University of Florida Online Master's in Music
Advertise on ChoralNet 
ChoralNet logo
The mission of the ACDA is to inspire excellence in choral music through education, performance, composition, and advocacy.

How to teach singers who didn't have a good foundation

Hello all,
 
A little about me.  For the past 4 years, I taught band and choir at a small school. My background is this:  been an instrumentalist all my life and my degrees are both instrumental.  However, I was in choir all through college.  No voice lessons. I never thought I would teach choir.
 
But the moment I started teaching choir I just fell in love with it! I feel like I did a decent job despite not having a choral degree. But, this August I start at a new school and I definitely want to be the best I can be. But due to my lack of experience, there are things I just do not feel like I do well.
 
This school has both a junior high choir and a senior high choir.  There are about 20 singers in the junior high group and about 20-30 in the senior high group. The director before me was kind of a trainwreck and all the kdis did was sing unison, usually to karaoke tracks.  They need to be taught from scratch.
 
Here are my questions!
 
1)What is the BEST WAY to teach these kids to sing? I know that is a broad question. With the junior high kids, how do you get them started? How do you teach them to sing in their head voice? 
 
2)With senior high, I'm going to have to break bad habits. HOw can I do this? How can I show them what the correct sound is? How can I show them that choral singing is just as cool as they think pop music is?
 
3)What is the best way to build excitement at the beginning of the year? All ideas welcome...ice breakers, team building things, just anything!
 
 
Replies (6): Threaded | Chronological
on September 22, 2013 6:25pm
My opinions:
1. Model what you're asking them to do. If you can't model what you want, then postpone teaching it until you can. All your instrumental teachers did this, I'm sure - in voice it's even more important, because so much of the vocal apparatus is hidden inside the body. Instruments where almost everything is visible (e.g. keyboards) can afford to put somewhat less emphasis on modeling - but even then it's still important.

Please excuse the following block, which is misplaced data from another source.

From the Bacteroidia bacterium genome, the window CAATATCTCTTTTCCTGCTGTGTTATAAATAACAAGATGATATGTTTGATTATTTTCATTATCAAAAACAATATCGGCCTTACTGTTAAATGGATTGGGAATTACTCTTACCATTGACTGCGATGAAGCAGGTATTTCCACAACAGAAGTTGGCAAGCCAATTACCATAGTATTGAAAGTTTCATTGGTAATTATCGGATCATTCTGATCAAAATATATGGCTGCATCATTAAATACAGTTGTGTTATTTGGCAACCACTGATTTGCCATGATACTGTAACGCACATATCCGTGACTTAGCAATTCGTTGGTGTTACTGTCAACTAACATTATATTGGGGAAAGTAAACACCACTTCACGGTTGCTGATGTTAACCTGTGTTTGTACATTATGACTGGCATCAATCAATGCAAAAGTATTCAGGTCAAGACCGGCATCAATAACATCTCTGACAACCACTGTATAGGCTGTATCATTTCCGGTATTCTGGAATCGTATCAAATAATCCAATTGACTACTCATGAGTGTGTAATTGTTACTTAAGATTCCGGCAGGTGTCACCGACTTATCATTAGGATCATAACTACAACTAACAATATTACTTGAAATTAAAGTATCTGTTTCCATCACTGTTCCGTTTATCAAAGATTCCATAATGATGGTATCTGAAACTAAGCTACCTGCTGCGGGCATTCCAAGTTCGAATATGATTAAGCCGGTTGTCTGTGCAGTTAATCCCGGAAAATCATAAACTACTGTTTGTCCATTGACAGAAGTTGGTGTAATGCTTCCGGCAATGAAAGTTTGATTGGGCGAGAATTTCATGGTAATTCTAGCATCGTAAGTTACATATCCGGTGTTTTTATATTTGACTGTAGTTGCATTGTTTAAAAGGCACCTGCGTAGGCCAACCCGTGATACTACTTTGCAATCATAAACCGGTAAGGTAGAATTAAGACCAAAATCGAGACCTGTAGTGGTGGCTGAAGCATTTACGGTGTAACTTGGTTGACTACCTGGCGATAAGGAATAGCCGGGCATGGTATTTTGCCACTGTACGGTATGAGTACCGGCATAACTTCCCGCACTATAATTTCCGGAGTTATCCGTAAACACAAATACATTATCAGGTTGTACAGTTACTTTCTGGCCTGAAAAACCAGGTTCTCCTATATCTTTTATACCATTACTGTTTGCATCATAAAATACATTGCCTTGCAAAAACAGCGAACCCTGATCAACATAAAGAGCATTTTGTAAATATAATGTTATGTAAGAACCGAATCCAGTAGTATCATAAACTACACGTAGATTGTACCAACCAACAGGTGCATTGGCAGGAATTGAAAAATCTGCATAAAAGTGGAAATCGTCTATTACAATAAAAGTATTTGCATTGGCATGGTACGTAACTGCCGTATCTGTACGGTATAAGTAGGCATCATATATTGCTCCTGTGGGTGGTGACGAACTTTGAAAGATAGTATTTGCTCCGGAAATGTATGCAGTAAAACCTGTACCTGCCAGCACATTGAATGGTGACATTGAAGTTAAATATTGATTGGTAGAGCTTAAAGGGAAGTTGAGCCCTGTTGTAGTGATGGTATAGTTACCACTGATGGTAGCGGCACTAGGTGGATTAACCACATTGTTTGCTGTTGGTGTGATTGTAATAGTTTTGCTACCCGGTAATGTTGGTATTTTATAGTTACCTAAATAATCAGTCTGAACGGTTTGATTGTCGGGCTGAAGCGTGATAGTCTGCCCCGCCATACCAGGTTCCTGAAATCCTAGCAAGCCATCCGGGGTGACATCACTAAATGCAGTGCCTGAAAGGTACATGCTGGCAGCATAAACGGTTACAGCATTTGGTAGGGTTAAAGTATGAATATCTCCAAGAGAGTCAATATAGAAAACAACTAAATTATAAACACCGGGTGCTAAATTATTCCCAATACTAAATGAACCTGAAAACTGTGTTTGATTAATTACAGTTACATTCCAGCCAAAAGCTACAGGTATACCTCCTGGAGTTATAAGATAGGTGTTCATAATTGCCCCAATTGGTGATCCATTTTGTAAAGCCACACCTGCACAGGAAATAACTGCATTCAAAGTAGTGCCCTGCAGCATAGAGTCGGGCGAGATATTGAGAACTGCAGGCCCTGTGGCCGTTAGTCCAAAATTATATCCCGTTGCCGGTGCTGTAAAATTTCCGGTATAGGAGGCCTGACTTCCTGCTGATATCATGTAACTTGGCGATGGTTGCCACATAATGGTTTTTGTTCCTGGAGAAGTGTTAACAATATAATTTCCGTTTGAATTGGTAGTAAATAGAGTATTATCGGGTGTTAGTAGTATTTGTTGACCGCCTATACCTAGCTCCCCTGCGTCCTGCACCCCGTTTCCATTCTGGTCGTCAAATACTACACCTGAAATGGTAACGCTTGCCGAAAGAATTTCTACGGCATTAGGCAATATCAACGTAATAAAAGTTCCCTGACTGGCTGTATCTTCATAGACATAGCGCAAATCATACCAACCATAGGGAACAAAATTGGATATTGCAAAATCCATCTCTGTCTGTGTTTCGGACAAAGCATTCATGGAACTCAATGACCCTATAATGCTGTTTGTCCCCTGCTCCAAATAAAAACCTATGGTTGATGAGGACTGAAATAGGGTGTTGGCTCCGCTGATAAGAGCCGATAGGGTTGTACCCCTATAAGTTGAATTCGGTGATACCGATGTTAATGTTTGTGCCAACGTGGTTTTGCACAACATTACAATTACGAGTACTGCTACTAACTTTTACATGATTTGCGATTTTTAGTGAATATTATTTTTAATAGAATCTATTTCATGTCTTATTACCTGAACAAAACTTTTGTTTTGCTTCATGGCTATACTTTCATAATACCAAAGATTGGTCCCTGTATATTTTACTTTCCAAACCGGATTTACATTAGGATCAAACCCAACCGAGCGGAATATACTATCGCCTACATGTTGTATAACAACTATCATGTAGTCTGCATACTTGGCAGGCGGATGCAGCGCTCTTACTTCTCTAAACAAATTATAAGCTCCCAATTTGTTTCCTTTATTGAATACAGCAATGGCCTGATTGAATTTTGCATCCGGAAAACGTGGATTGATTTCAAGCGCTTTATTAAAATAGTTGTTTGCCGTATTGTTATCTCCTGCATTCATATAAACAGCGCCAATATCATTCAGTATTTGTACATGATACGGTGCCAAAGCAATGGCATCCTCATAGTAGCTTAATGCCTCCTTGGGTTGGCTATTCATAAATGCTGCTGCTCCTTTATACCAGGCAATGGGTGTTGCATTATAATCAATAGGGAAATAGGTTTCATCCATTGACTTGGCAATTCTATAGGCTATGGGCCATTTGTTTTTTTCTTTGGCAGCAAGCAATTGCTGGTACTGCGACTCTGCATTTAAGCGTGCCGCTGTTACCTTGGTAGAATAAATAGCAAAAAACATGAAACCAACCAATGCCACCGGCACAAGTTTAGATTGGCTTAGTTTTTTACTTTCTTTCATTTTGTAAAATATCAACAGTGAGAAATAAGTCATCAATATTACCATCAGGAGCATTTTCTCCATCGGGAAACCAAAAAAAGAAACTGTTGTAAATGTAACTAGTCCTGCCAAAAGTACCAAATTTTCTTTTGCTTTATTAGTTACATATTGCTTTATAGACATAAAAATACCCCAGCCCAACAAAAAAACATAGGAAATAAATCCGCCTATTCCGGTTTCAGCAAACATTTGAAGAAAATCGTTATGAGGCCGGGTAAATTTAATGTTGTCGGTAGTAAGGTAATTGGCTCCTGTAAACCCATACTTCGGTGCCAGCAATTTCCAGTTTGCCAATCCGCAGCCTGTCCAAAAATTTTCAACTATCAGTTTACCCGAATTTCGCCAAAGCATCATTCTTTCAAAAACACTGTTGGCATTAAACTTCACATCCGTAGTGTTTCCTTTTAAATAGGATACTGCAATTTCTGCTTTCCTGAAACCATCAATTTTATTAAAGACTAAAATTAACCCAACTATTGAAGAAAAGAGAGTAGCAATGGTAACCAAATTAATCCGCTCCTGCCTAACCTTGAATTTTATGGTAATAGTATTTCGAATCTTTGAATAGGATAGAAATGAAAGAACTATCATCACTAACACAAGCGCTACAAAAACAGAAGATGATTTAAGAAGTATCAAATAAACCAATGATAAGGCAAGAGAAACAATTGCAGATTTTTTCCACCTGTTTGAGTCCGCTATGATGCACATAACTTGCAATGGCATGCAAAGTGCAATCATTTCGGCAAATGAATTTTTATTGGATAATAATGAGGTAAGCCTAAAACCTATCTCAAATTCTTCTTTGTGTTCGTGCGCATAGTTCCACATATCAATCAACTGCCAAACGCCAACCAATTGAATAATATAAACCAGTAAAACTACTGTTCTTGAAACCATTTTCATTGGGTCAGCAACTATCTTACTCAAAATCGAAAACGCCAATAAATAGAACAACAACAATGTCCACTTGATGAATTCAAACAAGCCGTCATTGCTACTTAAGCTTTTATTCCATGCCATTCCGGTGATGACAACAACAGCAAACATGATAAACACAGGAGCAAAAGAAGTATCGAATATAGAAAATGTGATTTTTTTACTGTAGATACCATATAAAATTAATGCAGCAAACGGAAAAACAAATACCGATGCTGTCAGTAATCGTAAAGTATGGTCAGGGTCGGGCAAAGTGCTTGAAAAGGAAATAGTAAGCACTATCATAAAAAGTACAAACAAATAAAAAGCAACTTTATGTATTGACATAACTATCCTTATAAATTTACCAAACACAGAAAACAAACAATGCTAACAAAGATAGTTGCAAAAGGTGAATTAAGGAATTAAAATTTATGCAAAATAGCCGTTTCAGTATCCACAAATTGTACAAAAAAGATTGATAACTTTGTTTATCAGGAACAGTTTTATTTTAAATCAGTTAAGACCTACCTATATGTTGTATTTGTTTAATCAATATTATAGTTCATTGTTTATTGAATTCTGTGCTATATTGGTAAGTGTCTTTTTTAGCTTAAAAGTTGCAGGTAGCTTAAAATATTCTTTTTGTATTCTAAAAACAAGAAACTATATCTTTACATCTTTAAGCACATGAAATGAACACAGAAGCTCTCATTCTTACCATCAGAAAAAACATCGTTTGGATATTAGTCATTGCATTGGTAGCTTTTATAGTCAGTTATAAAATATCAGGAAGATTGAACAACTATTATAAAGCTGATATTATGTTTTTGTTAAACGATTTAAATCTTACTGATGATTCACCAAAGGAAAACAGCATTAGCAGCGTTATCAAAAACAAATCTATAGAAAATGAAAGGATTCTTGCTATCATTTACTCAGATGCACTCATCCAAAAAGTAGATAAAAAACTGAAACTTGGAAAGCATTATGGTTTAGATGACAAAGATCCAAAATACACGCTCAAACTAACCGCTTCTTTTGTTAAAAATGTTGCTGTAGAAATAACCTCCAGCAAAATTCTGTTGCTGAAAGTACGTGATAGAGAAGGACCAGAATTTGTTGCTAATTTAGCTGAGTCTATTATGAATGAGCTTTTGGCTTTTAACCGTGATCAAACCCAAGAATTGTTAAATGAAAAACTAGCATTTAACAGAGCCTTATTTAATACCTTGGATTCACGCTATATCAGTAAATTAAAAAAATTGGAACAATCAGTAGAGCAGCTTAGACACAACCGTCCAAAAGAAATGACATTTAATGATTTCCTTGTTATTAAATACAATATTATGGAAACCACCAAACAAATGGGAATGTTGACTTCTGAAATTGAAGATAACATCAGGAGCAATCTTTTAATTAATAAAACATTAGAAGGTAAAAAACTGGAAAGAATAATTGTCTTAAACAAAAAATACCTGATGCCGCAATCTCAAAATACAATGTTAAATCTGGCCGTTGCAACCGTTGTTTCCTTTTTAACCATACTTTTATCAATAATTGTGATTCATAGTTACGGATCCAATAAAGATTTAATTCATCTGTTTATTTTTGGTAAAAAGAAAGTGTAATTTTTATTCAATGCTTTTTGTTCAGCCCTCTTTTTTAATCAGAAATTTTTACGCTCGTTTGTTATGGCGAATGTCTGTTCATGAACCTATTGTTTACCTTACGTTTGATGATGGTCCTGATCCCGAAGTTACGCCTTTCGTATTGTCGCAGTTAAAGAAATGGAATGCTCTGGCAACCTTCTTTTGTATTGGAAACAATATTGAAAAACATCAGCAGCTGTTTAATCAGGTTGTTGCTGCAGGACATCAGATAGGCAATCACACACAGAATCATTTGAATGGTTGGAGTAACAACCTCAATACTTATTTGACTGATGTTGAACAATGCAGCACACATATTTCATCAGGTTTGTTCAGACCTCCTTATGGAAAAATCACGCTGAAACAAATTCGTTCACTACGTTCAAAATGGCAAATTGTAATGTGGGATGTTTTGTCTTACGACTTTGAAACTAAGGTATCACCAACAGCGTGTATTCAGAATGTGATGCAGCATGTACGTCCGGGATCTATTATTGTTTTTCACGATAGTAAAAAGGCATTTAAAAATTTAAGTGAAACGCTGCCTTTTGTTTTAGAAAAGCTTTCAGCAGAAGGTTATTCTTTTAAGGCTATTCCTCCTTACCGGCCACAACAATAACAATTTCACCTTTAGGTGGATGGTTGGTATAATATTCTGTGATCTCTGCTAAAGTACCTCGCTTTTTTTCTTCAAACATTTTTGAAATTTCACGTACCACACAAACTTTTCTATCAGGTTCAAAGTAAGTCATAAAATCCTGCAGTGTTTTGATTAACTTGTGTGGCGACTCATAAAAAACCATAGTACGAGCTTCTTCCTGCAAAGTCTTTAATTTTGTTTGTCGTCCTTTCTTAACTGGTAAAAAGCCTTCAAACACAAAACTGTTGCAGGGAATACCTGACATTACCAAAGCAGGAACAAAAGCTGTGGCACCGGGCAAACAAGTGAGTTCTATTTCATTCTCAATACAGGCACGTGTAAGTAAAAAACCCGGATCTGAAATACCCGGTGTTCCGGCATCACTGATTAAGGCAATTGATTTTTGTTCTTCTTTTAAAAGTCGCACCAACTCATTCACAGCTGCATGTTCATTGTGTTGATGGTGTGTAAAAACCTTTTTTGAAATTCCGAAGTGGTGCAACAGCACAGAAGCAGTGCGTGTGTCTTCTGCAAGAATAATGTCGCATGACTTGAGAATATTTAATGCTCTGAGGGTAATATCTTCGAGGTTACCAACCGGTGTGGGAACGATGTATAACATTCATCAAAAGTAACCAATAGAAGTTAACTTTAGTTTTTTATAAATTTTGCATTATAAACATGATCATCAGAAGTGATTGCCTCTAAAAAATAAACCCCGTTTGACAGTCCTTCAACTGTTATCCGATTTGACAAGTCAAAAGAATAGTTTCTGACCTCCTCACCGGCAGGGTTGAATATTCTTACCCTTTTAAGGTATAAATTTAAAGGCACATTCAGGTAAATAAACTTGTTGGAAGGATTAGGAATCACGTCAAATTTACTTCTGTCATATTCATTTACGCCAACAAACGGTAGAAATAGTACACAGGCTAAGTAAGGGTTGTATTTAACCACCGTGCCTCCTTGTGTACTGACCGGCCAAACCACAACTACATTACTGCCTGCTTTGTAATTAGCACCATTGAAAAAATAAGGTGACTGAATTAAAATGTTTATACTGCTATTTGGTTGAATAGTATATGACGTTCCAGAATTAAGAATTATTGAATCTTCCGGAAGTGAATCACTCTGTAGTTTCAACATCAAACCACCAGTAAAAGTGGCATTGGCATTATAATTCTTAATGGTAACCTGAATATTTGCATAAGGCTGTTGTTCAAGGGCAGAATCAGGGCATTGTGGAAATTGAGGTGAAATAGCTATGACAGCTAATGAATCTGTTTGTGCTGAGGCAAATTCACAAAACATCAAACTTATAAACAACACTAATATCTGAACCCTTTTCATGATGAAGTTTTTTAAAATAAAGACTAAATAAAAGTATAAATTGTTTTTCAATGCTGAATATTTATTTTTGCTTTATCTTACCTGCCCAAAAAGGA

2a. Same answer as question 1.
 
2b. Is choral singing just as cool as they think pop music is? Or is it cool in a different way? I mean, choral singing is also just as cool as math, or just as cool as building robots or writing papers for English class, and normally we don't try to compete with any of those - why even try to compete with pop music, when we could coexist with it as we do with all the other great things there are?
 
3. The very best way to build student excitement at the beginning of the year is two-fold: (a) a great previous year, and (b) rumors of the even-better stuff we're about to embark on for this year. When you don't have "last year was great" to lean on, then planting rumors does nothing. Instead, do your best to stay focused on "walking the walk", with a minimum of fanfare; making the best music you can make is really what this is all about, right? Put your own excitement inside the music, let them "catch" it from there, rather than trying to transplant artificial excitement into the students. There's a line to avoid crossing - even if last year was amazing, and even if this year is looking even more amazing, if you crow excessively about it, it becomes about you and not about the musical experience. Speak softly, and carry a big ictus. :)
  • You must log in or register to be able to reply to this message.